The Best and Worst of the Industry 2013

As 2013 draws to a close, we thought it only right to remember the best and worst marketing/PR moments of the year. We're counting down the times we laughed, cried, and cringed. What's on your list for best and worst moments of the year?

The Best of Times

GEICO Hump Day Camel Commercial


I’ll choose good humor any day of the week – especially on Wednesday. A true favorite for this year was Geico’s Hump Day Camel Commercial. -- Ann Marie

Ashton Kutcher's Teen Choice Award Acceptance Speech

Teen Choice Awards

This speech was both beautifully delivered and a pleasant surprise (albeit delivered to a mostly ignorant live audience). If you haven't seen it, check Ashton Kutcher's humble speech. I didn't see that one coming! -- Megan

Buffer's Response to Being Hacked

@Buffer on Twitter

This wasn't the most visible or flashy of PR moments, but it was a case study in how to do things right when things go wrong. Long story short: Buffer, a web app that allows users to schedule social media posts, was hacked one weekend back in October. Apparently some users had spam messages posted to their accounts, which as you can imagine is the nightmare scenario for anyone running a social media scheduling app. Buffer's response to the crisis was phenomenal, though. They began publishing real-time updates to their social channels, and were communicating in real time with users and reporters via email to keep everyone updated on what was going on. Their blog served as a home base for the latest updates. That transparency earned them a lot of praise during and after the crisis. Think about that—a service got hacked and their users praised them for the way they responded. To be sure: It was a mess. But it was also an example of how exactly to clean up a mess and get people to come back the next day. -- Paul

Beyoncé's Surprise Album Drop


I think the most unexpected and surprising well-played PR moment of the year was the release of Beyoncé's  fifth album without any advance notice, ads, marketing, commercials or media interviews, though with plenty of fanfare. Reportedly 80,000 fan purchased the album within 72 hours of its release on iTunes, with Queen Bey relying on social media and her loyal fanbase to get the word out. Don't be fooled though, there was plenty of strategy and a communication team behind the non-marketing marketing of the album (a press release was issued with its release after all), which adds to the brilliance of this move. -- Noelle


Via MakeaWish

It's always hard to name the best or worst of anything, but one of my favorite PR moments has to be #Sfbatkid. It was an amazing story and for a great cause. -- Maria

Dove's "Real Beauty Sketches"


Dove revamped its 2004 "Real Beauty" campaign this spring with a viral video called “Real Beauty Sketches,” which shows a sketch based on people describing themselves to a forensic artist compared to a second sketch based on how another person describes them to that same artist. The brand has done a wonderful job positioning itself as a true advocate of its shoppers, building a brand personality rather than simply promoting a product. This campaign from 2013 is another example of just that and truly touches you on so many levels. Well done, Dove. -- Annie and Chelsey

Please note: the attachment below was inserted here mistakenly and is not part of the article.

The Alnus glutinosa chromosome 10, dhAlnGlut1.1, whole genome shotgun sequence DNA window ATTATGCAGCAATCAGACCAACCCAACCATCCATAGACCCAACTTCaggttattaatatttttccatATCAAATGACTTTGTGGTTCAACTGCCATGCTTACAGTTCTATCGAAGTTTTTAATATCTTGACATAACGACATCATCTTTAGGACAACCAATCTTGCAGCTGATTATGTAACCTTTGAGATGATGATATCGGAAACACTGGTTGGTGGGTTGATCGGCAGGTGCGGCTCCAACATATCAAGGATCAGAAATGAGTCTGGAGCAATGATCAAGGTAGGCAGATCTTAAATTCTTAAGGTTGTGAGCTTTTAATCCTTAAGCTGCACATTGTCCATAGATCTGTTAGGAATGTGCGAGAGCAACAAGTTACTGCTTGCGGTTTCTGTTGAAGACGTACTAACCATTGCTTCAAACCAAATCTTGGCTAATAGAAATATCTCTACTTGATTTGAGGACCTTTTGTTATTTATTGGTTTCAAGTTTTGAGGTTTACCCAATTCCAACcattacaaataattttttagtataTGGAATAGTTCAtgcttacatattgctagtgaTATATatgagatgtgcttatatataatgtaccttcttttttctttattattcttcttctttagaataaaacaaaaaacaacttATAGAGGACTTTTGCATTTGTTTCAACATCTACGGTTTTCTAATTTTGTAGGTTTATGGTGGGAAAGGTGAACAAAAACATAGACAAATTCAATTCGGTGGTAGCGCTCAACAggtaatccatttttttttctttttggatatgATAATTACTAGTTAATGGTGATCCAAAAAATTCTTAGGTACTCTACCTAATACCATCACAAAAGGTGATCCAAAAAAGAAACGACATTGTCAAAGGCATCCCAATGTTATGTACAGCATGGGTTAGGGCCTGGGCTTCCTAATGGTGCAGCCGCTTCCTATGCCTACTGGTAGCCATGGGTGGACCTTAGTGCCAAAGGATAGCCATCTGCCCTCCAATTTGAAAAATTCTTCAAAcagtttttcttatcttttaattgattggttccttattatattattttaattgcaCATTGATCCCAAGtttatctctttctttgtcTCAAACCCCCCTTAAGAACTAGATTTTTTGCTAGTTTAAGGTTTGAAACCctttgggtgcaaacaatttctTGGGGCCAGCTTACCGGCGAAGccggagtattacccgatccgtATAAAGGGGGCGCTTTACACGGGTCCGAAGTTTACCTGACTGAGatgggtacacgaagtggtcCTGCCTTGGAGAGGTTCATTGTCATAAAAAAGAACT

The Worst of Times

Miley Cyrus and Robin Thicke at the VMAs


Call it the best or the worst and someone will share the opposite view. When publicity and “talk value” is the main goal, stunts (and in entertainment, the crazier, the better) certainly work. Miley owned the headlines for weeks afterwards and we’re still talking about it. Regardless of how we all personally feel about the performance and what happened to good ‘ol Hannah Montana, the year in self-promotion belonged to Miley. -- Dan

Lance Armstrong's Tell-All on Performance-Enhancing Drugs

Credit: AP/George Burns

Throughout the USDA investigation, Lance Armstrong denied using performance-enhancing drugs and then came clean in a tell-all interview with Oprah. -- Chelsey

Lululemon's Chip Wilson's Comments on "Women's Bodies"

Bloomberg TV

Cringeworthy is one way to describe it. After a host of bad PR stemming from product recalls of the $100+ pants, Canadian yoga brand founder, Lululemon's Chip Wilson went on TV and blamed "women's bodies" for all the problems with his product. “It’s really about the rubbing through the thighs, how much pressure is there over a period of time and how much they use it,"  he said. I know what I'm NOT buying for Christmas this year! -- Megan

Justine Sacco's Insensitive AIDs Tweet


Oy. When it's your profession to communicate with your audience for a living on behalf of several brands, this glaringly racist gaffe that exploded the Twittersphere is a lesson in what not to do. -- Megan

Kenneth Cole's Misguided Syria Tweet


Call me a cynic, but I’m choosing to highlight a worst moment. My "favorite" from this year was the tweet and subsequent Instagram video from Kenneth Cole, a man well known for his world class(less) social media acumen. After sparking public outrage with a tweet that made light of the atrocities happening in Syria, he decided to double-down rather than apologize with a video casting himself as “an awareness raiser.”  -- Matthew

Rob Ford, the Crack-Smoking Mayor

Obviously, Ford made our list as a PR nightmare in 2013. Unless you've been living under a rock, it's pretty clear why. The notorious mayor of Toronto made headlines worldwide when he admitted to using drugs and alcohol in excess "about a year ago." Then, he kept making headlines again and again. But, some people still staunchly support him. Is he a winner or is he a loser? We're going to keep watching him into 2014 as he eyes the Prime Minister title and looks to revive his image. We'll see how that goes. -- Megan